Henry B. Fuller


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Henry B. Fuller (1857-1929), American author, satirist, essayist, poet, and critic wrote Bertram Cope's Year (1919).

Henry Blake Fuller was born on 9 January 1857 in Chicago, Illinois. His mother was Mary Josephine Sanford (d.1907) and his father, George Wood Fuller (d.1885), was a banker and worked as an executive with the railroad. In direct descent of Dr. Samuel Fuller who had arrived on the Mayflower, young Henry was born and raised in Chicago from a long line of the area's influential businessmen and leaders, though he himself would not follow in his father's footsteps. Attending schools in Chicago and Wisconsin, he developed a love of the arts and architecture, which soon saw him on numerous travels throughout Europe, his first "wander-jahr" in 1879.

Fuller's European travel romances evolved into fictional depictions of life in the American Midwest. Around the age of fourteen he had started keeping a journal, "Allisonian Classical Academy", expressing his desire to excel in the use of English and word painting. The Henry B. Fuller Collection at Newberry Library in Chicago now houses the single most extensive repository of his assiduously kept journals, correspondence, and manuscripts. Fuller's first European adventure was in England, whereupon some of his letters home were published in the Chicago Tribune. After his father died in 1885 he was involved with the management of family business, though he continued to write essays and short stories, and also tried his hand at poetry and operas.

Hamlin Garland became a life-long friend of Fuller's, and in his book Roadside Meetings we get a clear description of the mature Fuller: a self-assured, well-spoken, well-travelled gentleman with little patience for pretensions and swagger, with a seeming love-hate relationship between his native city's economic priorities, and the emphasis on arts and culture in Europe. In his first two novels, based on his travels to Italy in 1880, 1883, and 1886, The Chevalier of Pensieri-Vani (1890) and The Chatelaine of La Trinité (1892), we see veiled comparisons between corporate industrialist Chicago and the timeless beauty of Italy. His knowledge and love of music, architecture, and literature earned him high acclaim for his first efforts.

The Cliff-Dwellers (1893), Fuller's self-confessed "first essay in `realism'" followed with his now thematic anti-big business prejudice, sardonically suggesting that young men pursue careers similar to his father's. It is an urban story based on the daily lives of employees at the Clifton, an eighteen story downtown Chicago office building, no doubt in part inspired by his own experiences dealing with the business affairs of his late father. The hero George Ogden himself lives his life single-mindedly to battle the villain itself: Chicago, home of the skyscraper.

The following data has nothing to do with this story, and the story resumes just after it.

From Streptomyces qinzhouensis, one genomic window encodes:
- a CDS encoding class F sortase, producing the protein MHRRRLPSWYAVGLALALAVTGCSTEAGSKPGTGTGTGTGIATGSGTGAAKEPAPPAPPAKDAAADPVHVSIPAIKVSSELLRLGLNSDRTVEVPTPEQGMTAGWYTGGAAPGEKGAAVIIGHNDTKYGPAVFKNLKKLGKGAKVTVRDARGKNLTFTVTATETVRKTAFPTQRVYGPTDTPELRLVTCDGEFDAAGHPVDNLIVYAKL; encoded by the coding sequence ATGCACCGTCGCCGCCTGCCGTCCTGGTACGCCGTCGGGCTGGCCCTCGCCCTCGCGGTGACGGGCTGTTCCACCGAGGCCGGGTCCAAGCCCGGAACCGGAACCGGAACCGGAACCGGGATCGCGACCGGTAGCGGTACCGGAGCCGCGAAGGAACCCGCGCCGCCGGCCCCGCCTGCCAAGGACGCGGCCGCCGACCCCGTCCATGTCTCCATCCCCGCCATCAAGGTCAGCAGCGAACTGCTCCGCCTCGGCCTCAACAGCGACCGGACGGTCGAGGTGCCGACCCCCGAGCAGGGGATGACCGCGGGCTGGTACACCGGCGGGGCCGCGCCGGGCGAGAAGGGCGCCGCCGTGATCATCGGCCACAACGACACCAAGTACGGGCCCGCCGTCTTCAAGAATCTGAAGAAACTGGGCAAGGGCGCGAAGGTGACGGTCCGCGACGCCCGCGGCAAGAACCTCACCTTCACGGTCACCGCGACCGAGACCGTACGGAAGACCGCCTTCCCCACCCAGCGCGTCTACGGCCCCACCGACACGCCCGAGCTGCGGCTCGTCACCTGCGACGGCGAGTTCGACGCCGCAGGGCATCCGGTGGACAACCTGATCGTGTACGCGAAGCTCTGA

With the Procession (1895) contains even more harsh criticism, though Fuller tempers his delivery with well-crafted wit and satire. Jane Marshall, with all her well-meaning yet spiritually bereft aspirations is merely another victim of social climbing. It details the demise of those who fail to keep up with economic advances and progression following the boom in Chicago after the fire in 1871. It was followed by the less successful From the Other Side (1898) and The Last Refuge (1900). The New Flag (1900) was his anti-imperialist criticism of President McKinley and the Spanish American War. It was followed by his satirical Under the Skylights (1901), and a number of his reviews, essays, and articles published in the newspapers Chicago Evening Post, the Chicago Record Herald and the New York Times.

After his mother's death in 1907, Fuller took to living in a succession of rooming houses, often revelling in his privacy, though he was guest at many parties. He was acquainted with many of the architects, painters, sculptors, actors, musicians, and writers of Chicago's social club called "The Little Room" which met on Friday afternoons. His autobiographical On the Stairs was published in 1918. Bertram Cope's Year (1919) followed, deemed to be one of the first American works to deal with homosexual material. While he had finally mellowed in his criticism of his birthplace, Fuller made his last journey to Europe in 1924. Gardens of This World (1929) was his last publication. Henry Blake Fuller died on 28 July 1929 in Chicago.

Biography written by C.D. Merriman for Jalic Inc. Copyright Jalic Inc 2006. All Rights Reserved.

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